Limits...
Are human peripheral nerves sensitive to X-ray imaging?

Scopel JF, de Souza Queiroz L, O'Dowd FP, Júnior MC, Nucci A, Hönnicke MG - PLoS ONE (2015)

Bottom Line: The outstanding result is the detection of such structures by phase contrast x-ray tomography of a thick human sciatic nerve section.This may further enable the identification of diverse pathological patterns, such as Wallerian degeneration, hypertrophic neuropathy, inflammatory infiltration, leprosy neuropathy and amyloid deposits.To the best of our knowledge, this is the first successful phase contrast x-ray imaging experiment of a human peripheral nerve sample.

View Article: PubMed Central - PubMed

Affiliation: Instituto de Ciências da Saúde, Universidade Federal de Goiás, Jataí, Goiás, 75804-020, Brazil.

ABSTRACT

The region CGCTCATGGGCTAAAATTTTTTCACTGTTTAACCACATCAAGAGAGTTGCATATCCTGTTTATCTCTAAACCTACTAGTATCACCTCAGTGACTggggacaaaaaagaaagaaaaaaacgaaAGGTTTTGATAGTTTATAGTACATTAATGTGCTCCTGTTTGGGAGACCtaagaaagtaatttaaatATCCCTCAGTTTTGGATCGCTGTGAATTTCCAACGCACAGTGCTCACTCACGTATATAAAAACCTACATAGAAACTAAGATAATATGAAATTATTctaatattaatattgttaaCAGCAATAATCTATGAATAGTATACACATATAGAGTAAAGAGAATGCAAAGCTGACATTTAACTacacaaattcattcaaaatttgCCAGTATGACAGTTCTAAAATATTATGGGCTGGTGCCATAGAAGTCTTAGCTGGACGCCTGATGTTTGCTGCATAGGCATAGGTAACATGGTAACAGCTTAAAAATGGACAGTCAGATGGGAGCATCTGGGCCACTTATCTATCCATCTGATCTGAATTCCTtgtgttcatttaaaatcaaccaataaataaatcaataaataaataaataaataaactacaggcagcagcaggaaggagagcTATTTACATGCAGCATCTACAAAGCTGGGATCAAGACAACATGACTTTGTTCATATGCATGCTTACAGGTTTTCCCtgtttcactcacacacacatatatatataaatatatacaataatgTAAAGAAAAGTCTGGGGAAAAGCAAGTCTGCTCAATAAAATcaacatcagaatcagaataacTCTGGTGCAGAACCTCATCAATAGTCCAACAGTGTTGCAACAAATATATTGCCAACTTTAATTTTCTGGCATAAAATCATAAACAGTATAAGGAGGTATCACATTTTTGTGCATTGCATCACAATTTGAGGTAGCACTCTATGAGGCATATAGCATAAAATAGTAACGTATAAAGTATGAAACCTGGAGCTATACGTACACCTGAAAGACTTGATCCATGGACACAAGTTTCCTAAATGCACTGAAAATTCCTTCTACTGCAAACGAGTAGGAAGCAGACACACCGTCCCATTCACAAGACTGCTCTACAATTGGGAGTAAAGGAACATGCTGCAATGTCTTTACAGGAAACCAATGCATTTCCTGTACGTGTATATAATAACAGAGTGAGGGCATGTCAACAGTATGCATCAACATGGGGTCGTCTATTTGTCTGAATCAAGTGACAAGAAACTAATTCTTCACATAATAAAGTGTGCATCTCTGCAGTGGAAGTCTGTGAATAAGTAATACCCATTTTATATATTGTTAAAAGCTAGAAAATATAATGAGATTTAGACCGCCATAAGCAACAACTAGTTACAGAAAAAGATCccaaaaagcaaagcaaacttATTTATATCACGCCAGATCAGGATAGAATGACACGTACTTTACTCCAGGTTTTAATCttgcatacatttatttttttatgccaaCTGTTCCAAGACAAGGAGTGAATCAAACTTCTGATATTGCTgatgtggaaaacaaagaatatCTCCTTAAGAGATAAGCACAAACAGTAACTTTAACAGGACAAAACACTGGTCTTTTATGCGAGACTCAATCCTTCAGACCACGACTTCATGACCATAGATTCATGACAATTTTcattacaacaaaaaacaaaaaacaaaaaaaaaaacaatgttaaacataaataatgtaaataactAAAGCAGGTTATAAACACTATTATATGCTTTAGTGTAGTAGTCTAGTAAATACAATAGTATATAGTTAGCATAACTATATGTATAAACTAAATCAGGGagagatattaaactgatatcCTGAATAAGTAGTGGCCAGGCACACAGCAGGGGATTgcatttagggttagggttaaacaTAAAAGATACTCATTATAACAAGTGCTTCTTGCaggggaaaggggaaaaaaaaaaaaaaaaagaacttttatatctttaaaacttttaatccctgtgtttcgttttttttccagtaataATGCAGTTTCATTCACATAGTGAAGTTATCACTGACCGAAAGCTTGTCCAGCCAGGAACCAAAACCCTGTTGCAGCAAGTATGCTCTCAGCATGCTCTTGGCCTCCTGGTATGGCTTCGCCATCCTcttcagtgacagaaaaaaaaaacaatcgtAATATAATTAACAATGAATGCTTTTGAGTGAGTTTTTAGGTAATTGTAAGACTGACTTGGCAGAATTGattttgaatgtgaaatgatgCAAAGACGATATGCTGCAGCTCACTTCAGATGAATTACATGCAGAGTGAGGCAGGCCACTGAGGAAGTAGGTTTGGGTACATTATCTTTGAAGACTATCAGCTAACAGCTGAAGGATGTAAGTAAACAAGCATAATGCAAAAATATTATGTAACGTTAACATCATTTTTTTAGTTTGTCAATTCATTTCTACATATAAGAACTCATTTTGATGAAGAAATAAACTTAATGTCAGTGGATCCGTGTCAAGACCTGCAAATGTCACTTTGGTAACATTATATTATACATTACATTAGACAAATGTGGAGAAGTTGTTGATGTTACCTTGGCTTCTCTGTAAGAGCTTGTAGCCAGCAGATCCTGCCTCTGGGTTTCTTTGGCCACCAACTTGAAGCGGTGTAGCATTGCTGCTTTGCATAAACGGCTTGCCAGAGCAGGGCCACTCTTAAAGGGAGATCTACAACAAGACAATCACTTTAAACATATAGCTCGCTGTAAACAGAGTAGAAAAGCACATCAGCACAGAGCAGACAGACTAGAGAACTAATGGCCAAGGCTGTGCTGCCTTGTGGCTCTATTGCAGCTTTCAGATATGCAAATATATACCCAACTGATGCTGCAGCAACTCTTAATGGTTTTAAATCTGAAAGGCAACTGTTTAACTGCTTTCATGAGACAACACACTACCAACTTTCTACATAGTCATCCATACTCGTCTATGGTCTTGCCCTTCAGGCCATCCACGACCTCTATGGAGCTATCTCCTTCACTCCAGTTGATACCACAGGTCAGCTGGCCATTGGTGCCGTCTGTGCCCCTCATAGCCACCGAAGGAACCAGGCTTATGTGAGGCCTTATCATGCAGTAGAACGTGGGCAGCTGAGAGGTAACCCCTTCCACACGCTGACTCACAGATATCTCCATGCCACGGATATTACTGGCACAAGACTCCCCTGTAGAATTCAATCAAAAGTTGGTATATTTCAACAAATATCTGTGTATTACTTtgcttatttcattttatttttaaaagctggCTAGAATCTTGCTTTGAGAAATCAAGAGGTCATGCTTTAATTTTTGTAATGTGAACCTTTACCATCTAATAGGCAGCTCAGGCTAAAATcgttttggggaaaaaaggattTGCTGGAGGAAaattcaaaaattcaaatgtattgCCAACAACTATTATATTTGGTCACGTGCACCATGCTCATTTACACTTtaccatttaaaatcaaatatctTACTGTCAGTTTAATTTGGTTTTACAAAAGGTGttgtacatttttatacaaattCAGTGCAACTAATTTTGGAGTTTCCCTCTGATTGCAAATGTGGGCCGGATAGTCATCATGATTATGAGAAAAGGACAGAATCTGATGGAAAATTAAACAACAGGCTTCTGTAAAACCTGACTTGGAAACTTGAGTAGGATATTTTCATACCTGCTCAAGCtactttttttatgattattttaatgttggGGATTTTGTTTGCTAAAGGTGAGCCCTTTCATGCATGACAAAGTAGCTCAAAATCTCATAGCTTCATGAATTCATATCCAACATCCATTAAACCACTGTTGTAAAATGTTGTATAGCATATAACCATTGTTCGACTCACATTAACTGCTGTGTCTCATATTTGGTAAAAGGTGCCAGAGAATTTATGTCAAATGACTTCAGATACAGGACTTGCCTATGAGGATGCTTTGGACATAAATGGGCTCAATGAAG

Diagnostic imaging techniques play an important role in assessing the exact location, cause, and extent of a nerve lesion, thus allowing clinicians to diagnose and manage more effectively a variety of pathological conditions, such as entrapment syndromes, traumatic injuries, and space-occupying lesions. Ultrasound and nuclear magnetic resonance imaging are becoming useful methods for this purpose, but they still lack spatial resolution. In this regard, recent phase contrast x-ray imaging experiments of peripheral nerve allowed the visualization of each nerve fiber surrounded by its myelin sheath as clearly as optical microscopy. In the present study, we attempted to produce high-resolution x-ray phase contrast images of a human sciatic nerve by using synchrotron radiation propagation-based imaging. The images showed high contrast and high spatial resolution, allowing clear identification of each fascicle structure and surrounding connective tissue. The outstanding result is the detection of such structures by phase contrast x-ray tomography of a thick human sciatic nerve section. This may further enable the identification of diverse pathological patterns, such as Wallerian degeneration, hypertrophic neuropathy, inflammatory infiltration, leprosy neuropathy and amyloid deposits. To the best of our knowledge, this is the first successful phase contrast x-ray imaging experiment of a human peripheral nerve sample. Our long-term goal is to develop peripheral nerve imaging methods that could supersede biopsy procedures.